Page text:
Coach Scar leaves lasting mark

When watching a New England Patriots football practice, it was easy to gravitate toward the offensive line coach authoritatively barking orders. Dante Scarnecchia, who ran sprints with players and whose early-morning arrivals at the stadium well before the sun came up were legendary, had a presence about him that was captivating.

Scarnecchia, who turns 66 next month and coached 30 seasons in New England, called it a career on Wednesday. He is at peace. Clearly.

"I think anytime you are able to have a vision of what you want out of this life, to have it come to fruition like it has for me ... after all these years, I never once thought of doing anything else," he said.

"I've gotten honestly everything out of this I ever hoped and for that, I am eternally grateful and pleased. I would use the word satisfied. Whether anyone thinks it's good enough or not, I'm very, very satisfied with the way it all came out. I'm also satisfied this is the end. I'm not looking back on it and wishing I had it to do over again. I feel good about it."

Scarnecchia said the time is right to "step in to the next stage," which means spending more time with his wife, Susan, while also pursuing other interests outside of football he prefers to keep to himself at this time.

He was the longest-tenured coach in the NFL in 2013, his run with the Patriots coming in two separate stints -- from 1982 to '88 and then 1991 to 2013. The two years in between, 1989-1990, were spent with the Indianapolis Colts as he followed former Patriots coach Ron Meyer there.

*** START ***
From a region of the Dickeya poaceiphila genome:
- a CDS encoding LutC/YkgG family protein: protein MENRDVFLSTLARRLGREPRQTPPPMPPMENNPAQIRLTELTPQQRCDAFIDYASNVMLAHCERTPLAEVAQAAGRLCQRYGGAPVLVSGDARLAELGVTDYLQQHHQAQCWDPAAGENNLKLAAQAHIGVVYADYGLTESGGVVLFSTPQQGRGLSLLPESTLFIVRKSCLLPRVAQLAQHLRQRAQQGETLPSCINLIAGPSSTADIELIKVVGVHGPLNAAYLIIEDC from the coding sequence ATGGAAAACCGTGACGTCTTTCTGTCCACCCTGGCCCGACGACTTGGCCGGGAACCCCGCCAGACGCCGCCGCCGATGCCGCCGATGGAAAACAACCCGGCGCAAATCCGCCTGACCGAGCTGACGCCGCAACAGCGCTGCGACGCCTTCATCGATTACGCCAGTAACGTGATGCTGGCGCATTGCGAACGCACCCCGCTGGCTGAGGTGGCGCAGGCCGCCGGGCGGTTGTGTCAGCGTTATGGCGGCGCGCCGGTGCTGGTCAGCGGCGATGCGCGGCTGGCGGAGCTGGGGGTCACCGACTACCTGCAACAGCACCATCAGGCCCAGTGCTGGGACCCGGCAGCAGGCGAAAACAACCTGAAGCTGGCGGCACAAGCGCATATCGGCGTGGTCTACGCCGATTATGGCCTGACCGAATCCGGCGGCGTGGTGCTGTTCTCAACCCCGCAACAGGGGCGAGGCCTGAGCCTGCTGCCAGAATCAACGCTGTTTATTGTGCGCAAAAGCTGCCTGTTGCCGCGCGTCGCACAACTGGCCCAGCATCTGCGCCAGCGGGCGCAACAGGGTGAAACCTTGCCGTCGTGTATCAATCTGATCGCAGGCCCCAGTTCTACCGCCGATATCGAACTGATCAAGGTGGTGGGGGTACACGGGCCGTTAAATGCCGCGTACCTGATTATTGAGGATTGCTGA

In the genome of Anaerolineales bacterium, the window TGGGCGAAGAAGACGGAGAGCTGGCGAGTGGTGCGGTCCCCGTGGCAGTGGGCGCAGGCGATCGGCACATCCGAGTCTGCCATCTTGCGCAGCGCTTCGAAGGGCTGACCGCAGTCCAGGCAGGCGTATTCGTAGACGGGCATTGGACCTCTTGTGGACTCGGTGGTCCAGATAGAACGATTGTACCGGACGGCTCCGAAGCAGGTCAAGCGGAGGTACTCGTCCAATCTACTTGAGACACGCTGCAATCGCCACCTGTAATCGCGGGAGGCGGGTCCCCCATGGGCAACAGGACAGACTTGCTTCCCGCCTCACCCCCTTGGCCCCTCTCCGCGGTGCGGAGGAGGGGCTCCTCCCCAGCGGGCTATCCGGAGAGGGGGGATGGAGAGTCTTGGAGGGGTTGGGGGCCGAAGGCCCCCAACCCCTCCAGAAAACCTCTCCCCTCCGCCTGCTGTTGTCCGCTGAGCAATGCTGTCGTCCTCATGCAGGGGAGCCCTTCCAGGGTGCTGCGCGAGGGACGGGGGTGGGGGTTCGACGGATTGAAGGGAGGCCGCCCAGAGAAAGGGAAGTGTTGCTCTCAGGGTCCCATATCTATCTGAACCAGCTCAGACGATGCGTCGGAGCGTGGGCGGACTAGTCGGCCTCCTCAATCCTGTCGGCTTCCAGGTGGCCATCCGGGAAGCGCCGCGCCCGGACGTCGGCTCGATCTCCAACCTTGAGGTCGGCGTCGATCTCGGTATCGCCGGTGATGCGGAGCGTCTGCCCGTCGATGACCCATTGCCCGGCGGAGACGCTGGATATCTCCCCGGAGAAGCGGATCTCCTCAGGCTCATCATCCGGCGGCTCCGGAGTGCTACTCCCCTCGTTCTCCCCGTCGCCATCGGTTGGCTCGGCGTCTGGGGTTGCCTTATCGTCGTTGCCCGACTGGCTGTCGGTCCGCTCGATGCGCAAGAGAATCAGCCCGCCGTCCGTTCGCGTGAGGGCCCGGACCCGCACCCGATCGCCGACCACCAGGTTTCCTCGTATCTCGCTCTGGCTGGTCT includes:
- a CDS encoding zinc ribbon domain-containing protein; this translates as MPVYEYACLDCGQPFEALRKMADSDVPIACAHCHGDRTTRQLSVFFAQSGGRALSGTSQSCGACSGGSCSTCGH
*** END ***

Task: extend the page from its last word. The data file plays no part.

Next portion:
Why did he leave? It's a question that has piqued curiosity over the years and this is the way Scarnecchia addressed it: "I honestly believe this: We're all standing in this place right now as a result of everything that's happened in the past. If we're pleased with our lot in life, you never question what happened before. It you're not pleased with your lot in life, you always wish you had things and decisions made to do over. I'm very pleased with where I am in my life. Everything happened then, for a reason. I got a lot out of that."

Just as he did in his time with the Patriots.

"I'm eternally grateful to Robert [Kraft] and Myra for the owners they are," Scarnecchia said. "Bill [Belichick], he offered me a job 13-14 years ago and allowed me to coach the way I like to coach and approach the game the way I like to approach the game. I'm really grateful to all the players I've coached and been around all these years. I won't mention names, and of course, the fans, who were extraordinary. The people around our offices who make our lives so much easier in all areas, there are thousands of them -- those who clean the offices, serve food in the dining hall, pick up junk. Those people mean as much to me as anyone."

The NFL is different now from the league he first came to know in 1982. So, too, is the coaching grind. But even after 32 seasons, he still felt challenged as ever before.

"When I first came into professional football, you might have looked at three games of opponents in preparation for playing them the next week. Now you have access to every game they've played the last 10 years. With the new video age and computer age, you have access to all those things and that has caused you to be working more than what you used to work, even if you're still doing a lot of the same things," he said.